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Fatal Weaknesses of the Patent Disclosure Rules: and the Unocal P atent Debacle

From: Peter DiMauro <pdimauro@icta.org>
Date: Thu, 11 Oct 2001 11:51:09 -0400
Message-ID: <3323A882D1F6D311B12D009027DC5BD20C9748@HAL>
To: "'www-patentpolicy-comment@w3.org'" <www-patentpolicy-comment@w3.org>
This is a substantive comment.

I browsed the W3C Patent Policy Framework , and one thing which I came away
with was the toothlessness of the "Good Faith Disclosure" rules.

I quote:

"An Advisory Committee representative is expected to circulate requests for
patent disclosure through the same channels as any other W3C material (such
as the W3C NewsWire, Newsletter, and W3C specifications) is distributed
within the Member organization. Disclosure obligations shall not obligate a
Member to conduct a search of its patent portfolio. No extraordinary effort
is required for patent disclosure requests, nor should such requests be
given lower priority than other communication efforts undertaken by the
Advisory Committee representative. Recipients of such material are expected
to respond, if at all, based on their actual, personal knowledge of their
organizations patent holdings and applications. No implied knowledge should
be imputed. At the same time, if individuals take advantage of information
from W3C Working Groups in formulation of patent strategy, they should make
appropriate disclosures in response to requests through circulated by the
Advisory Committee representative."

To repeat:
"Recipients of such material are expected to respond, if at all, based on
their actual, personal knowledge of their organizations patent holdings and
applications. No implied knowledge should be imputed."

This means that corporations can play a shell game. All a corporation has to
do to evade the disclosure requirements, is to send a representative to the
standards body, who has been "firewalled" from all knowledge having to do
with patents!!! Then the corporate member of the standards body can play the
"plausible deniability" game. I feel that the statement "No implied
knowledge shall be imputed" should be changed to "All implied knowledge
shall be imputed as a rebuttal presumption".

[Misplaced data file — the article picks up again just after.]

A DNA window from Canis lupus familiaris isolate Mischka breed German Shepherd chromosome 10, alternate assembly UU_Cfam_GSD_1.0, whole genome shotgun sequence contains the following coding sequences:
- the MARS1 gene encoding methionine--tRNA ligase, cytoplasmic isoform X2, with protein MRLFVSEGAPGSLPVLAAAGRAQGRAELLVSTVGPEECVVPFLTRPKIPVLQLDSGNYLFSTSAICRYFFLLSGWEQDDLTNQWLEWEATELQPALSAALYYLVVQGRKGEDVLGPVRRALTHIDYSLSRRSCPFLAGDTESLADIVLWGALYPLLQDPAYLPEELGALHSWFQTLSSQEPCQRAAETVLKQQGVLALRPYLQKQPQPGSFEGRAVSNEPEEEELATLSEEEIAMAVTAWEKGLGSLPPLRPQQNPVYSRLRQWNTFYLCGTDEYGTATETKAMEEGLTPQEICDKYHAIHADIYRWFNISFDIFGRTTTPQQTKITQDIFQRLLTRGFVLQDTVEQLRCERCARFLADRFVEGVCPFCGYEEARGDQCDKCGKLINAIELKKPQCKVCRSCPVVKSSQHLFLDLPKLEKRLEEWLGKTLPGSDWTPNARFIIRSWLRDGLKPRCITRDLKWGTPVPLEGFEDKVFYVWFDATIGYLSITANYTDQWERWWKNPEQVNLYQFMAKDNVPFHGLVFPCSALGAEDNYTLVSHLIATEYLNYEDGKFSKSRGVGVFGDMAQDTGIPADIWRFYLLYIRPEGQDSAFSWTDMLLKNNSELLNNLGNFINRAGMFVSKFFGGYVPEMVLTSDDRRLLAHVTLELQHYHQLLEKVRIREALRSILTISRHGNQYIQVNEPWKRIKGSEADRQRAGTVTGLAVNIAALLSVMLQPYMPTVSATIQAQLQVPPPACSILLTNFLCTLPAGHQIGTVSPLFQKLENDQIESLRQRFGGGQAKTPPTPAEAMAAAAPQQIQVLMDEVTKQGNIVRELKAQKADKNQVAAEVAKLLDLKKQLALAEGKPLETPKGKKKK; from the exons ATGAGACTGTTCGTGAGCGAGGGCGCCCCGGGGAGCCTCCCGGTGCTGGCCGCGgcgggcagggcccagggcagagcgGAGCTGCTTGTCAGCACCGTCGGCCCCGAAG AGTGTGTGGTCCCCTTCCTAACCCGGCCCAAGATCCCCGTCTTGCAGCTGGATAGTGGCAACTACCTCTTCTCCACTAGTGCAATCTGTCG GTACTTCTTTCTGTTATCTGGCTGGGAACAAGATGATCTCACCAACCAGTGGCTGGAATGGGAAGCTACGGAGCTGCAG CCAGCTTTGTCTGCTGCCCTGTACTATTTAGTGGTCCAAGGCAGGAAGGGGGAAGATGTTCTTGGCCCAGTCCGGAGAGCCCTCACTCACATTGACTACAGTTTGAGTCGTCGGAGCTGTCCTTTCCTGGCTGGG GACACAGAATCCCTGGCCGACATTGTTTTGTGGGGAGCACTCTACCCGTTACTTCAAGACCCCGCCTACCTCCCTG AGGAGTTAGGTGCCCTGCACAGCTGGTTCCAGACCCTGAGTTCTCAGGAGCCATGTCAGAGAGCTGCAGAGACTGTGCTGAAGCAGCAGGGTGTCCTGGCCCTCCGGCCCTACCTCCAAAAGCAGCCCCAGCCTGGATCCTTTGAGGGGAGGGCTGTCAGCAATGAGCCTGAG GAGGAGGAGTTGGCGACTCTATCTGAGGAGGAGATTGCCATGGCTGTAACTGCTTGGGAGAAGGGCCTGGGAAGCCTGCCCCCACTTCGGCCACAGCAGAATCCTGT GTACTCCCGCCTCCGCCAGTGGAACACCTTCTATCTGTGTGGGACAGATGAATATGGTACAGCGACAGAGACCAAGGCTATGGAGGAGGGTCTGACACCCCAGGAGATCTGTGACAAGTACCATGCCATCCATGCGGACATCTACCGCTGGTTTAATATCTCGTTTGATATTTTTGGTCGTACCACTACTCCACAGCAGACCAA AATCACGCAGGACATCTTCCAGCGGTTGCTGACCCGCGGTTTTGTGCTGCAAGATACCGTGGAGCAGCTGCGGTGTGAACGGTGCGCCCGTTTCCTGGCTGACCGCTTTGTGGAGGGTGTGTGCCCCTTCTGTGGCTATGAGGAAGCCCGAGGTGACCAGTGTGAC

Furthermore, they define "Essential [Patent] Claims" in a very temporally
limited manner:

""Essential Claims" shall mean all claims in any patent or patent
application with an effective filing date within one year and one day after
the publication of the first Public Working Draft, in any jurisdiction in
the world, that a Member (or a licensor or licensee, with reference to
entities other than Members) owns, or under which a Member (or a licensor or
licensee) has the right to grant licenses without obligation of payment or
other consideration to an unrelated third party, that would necessarily be
infringed by implementation of the Recommendation."

Thus they exclude "Essential claims", those claims which are filed in the
Patent Office BEFORE publication of the first Public Working Draft! That
really sucks!! Everyone knows that members of standards bodies can run to
the patent office before such publication, as soon as they get wind of what
will become the adopted standard, or what is likely to become the adopted
standard. The definition of Essential Claims, makes such "insider trading"

Anyone interested in the W3C Patent Policy Framework must be made aware of
the Unocal patent issue. The Unocal corporation operates oil refineries, and
participated in standards-settings bodies in California circa 1990,
regarding "reformulated gasoline fuels" (RFG), automotive fuels which would
meet new more stringent emission requirements in use. Some time before the
RFG standards were published, Unocal filed a patent covering all numerical
possibilities for gasoline parameters that might be adopted as the standard.
When the standard was adopted, they did a "picking and choosing" from among
the numbers in their patent application, to get claims actually issued as a
patent. Unocal has sued refinery operators nationwide for simply making
gasoline which meets California government standards. In return Unocal has
been countersued by ExxonMobil. The issue of "gaming the patent system" has
come up repeatedly.

Therefore, even in a "mature" industry such as oil refining, abuses can and
have clearly arisen when patents are allowed to mix freely with
standards-setting. Why should the W3C build-in abuse into their

Peter T. DiMauro, Ph.D.
Registered Patent Agent
Project Director, Patent Watch
International Center for Technology Assessment

Received on Thursday, 11 October 2001 11:34:51 UTC

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